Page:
Bizarre Things Prohibited Worldwide on Absurd Grounds

What should a government do if an item, habit, or occurrence becomes too hazardous to let it exist? It’s simple: just prohibit it.

However, what is deemed “too risky” does not necessarily make a great deal of sense. As you’re no doubt aware, governments throughout the world occasionally ban completely strange items for absurd reasons.

There are so many instances of this that you could probably fill a whole book with them.

Flip-flops, High-Heels, and Obesity

Off the west coastline of Italy, the island of Capri is a famous holiday destination. However, if you intend to take up the Mediterranean heat, you need to pay close attention to your feet.

The island of Capri has banned flip-flops and other “very loud” footwear. Residents of Capri love their tranquility; tourists wearing flapping or squeaking shoes have no place on the island, according to local officials.

Those found wearing prohibited footwear are subject to “heavy” penalties. Therefore, if you are heading to Capri, you should wear sandals like the locals.

In 2011, it was reported that France outlawed ketchup to preserve French cuisine. However, this is not true. France has instead prohibited condiments in classrooms.

Students in France are not permitted to add as much ketchup, mayonnaise, or vinaigrette as they choose. As part of the nation’s goal to prevent childhood obesity, all condiments are instead supplied in predefined amounts by canteen workers.

Capri is not the only Mediterranean holiday resort with footwear restrictions. If you are wearing high heels in Greece, you may want to be cautious about your footing.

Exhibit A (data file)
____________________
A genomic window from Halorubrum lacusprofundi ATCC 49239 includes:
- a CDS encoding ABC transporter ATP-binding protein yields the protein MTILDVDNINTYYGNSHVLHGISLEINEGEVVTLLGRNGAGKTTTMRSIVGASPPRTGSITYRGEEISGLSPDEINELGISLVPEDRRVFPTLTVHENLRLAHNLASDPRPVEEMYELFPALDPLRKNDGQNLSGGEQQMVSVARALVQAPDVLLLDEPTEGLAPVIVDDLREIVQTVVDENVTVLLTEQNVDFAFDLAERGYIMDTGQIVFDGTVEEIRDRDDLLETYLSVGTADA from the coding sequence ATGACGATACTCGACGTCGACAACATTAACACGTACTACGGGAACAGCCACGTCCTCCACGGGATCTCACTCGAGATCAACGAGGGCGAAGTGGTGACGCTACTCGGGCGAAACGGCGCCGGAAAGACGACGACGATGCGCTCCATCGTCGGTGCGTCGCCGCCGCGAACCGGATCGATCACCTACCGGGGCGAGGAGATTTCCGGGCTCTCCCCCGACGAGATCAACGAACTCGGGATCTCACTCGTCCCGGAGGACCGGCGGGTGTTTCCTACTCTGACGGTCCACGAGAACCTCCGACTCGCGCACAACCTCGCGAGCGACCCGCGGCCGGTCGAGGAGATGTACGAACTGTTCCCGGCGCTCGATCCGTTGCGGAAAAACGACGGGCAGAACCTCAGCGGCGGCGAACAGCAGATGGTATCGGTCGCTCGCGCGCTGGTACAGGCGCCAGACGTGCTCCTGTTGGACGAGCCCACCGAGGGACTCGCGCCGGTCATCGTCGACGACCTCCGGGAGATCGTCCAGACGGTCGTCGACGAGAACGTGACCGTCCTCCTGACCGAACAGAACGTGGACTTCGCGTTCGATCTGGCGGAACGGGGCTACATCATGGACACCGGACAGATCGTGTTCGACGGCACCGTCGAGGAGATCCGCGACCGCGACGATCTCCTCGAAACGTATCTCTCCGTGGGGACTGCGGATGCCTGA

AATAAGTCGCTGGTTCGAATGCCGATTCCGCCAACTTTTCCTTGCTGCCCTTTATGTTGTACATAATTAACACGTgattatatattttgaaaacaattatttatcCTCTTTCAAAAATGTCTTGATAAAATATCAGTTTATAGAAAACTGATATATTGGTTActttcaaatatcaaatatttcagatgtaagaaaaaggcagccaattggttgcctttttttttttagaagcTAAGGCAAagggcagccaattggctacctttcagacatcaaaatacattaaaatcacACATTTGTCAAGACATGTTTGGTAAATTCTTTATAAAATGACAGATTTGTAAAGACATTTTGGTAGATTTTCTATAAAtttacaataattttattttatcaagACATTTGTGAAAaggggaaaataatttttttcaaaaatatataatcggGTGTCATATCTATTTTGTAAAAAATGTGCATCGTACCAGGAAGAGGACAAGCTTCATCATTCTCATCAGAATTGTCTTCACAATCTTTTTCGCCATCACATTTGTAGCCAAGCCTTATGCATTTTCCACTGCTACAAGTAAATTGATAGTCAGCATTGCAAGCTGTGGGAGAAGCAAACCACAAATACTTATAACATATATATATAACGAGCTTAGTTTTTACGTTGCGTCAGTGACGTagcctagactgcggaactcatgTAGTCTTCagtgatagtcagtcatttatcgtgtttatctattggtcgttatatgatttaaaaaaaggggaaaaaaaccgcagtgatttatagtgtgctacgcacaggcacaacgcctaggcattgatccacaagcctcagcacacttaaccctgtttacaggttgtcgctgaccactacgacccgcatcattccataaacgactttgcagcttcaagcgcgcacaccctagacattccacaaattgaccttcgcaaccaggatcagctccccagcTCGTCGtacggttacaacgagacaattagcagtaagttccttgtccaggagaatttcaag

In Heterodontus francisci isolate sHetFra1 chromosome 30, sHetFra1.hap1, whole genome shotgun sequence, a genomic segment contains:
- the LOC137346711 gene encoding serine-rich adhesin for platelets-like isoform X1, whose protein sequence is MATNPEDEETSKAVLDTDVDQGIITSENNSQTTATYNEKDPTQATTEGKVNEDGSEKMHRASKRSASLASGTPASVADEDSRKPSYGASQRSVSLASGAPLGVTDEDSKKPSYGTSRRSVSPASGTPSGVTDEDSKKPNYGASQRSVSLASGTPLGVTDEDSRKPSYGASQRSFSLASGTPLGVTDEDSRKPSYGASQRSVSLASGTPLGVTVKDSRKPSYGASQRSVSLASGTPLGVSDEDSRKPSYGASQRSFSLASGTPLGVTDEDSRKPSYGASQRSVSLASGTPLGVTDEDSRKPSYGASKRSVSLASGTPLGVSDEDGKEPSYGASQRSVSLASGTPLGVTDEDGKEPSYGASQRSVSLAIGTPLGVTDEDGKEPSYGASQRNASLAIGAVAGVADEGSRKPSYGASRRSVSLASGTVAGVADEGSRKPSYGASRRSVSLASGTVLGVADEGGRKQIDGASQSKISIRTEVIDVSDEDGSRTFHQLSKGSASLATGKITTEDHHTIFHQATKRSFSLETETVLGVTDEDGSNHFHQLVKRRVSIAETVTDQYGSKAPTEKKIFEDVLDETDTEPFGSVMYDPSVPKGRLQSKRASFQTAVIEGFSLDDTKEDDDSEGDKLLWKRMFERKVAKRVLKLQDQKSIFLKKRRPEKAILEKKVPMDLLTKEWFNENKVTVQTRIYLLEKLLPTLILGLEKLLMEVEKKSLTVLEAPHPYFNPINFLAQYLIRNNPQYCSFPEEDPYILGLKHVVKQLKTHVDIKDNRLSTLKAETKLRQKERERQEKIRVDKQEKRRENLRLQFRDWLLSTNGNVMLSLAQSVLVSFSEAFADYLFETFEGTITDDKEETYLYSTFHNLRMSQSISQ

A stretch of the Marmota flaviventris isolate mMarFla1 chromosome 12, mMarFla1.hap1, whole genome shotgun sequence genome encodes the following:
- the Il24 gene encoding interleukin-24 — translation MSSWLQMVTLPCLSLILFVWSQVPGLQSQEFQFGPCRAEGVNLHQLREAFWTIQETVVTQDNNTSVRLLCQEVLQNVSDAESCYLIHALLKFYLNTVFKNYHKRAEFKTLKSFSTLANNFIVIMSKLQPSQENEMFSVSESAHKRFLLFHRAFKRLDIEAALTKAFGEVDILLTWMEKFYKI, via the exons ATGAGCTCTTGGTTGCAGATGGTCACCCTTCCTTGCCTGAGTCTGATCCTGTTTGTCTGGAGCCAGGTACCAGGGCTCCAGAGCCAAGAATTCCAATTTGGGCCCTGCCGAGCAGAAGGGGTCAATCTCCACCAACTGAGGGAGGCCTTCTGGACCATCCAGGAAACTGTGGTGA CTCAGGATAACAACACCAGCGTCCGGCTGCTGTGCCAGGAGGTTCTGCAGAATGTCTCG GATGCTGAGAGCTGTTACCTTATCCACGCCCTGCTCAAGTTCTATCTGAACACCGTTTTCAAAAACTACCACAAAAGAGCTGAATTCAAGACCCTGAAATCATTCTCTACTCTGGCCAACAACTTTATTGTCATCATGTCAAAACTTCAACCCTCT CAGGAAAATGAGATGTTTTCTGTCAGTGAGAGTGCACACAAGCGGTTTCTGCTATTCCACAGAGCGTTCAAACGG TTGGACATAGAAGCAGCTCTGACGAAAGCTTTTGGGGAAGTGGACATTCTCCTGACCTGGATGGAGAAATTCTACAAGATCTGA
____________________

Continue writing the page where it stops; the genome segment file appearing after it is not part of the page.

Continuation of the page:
The nation has prohibited high heels from all sites of historical significance. However, despite appearances, their thinking is rather logical.

Regular footwear exerts less pressure on the ground than high heels. The old pavement of Greek sites, such as the Acropolis of Athens, is so fragile that swarms of tourists in high heels might do serious damage.

The government of Japan is concerned about the health of its inhabitants. So worried, in fact, that persons who are overweight can suffer consequences.

Employers of Japanese employees aged 40 to 74 are mandated to measure their employees’ waistlines annually. If an employee is overweight, the employer must offer them “dietary assistance.”

Any business that fails to fulfill its responsibilities might be punished. Therefore, employers have the incentive to support weight loss among their staff.

Wheelbarrow, Furbies, and Memes

If you are heading to Nigeria, ensure you have not brought any wheelbarrows. These items will be seized at the border.

Now, Nigeria has prohibited just foreign-made wheelbarrows. Supposedly, the prohibition exists to safeguard Nigeria’s indigenous wheelbarrow industry.

Remember Furbies, those lifeless, strangely menacing furballs from the 1990s that were rumored to mimic human speech? Indeed, they were originally prohibited from National Security Agency premises (NSA).

The prohibition resulted from the marketing of Furbies. Their maker, Tiger Electronics, claimed when a youngster interacted with a Furby, it gradually learned to speak English.

The NSA feared a foreign agent could disguise a Furby as an NSA installation. With time, it would start to regurgitate what it hears and may potentially reveal national secrets.

In actuality, Furbies lack any form of artificial intelligence. Rather, their language system is based on a timer that progressively transforms gibberish into a few coherent syllables.

The NSA just never cared to investigate how Furbies operate. Memes are ubiquitous on the internet. However, they are technically prohibited in Australia.

Australia’s copyright laws ban the “distribution of an infringing work that causes harm to the copyright owner.” Since memes are often irreverent and their creators do not pay for the images they use, they are unlawful.

Obviously, the rule is difficult to police in its entirety; it is doubtful that you would be punished for adding words to a picture. Regardless of how offensive they may be, memes are on the Australian government’s list of prohibited content.

This article appeared in NewsHouse and has been published here with permission.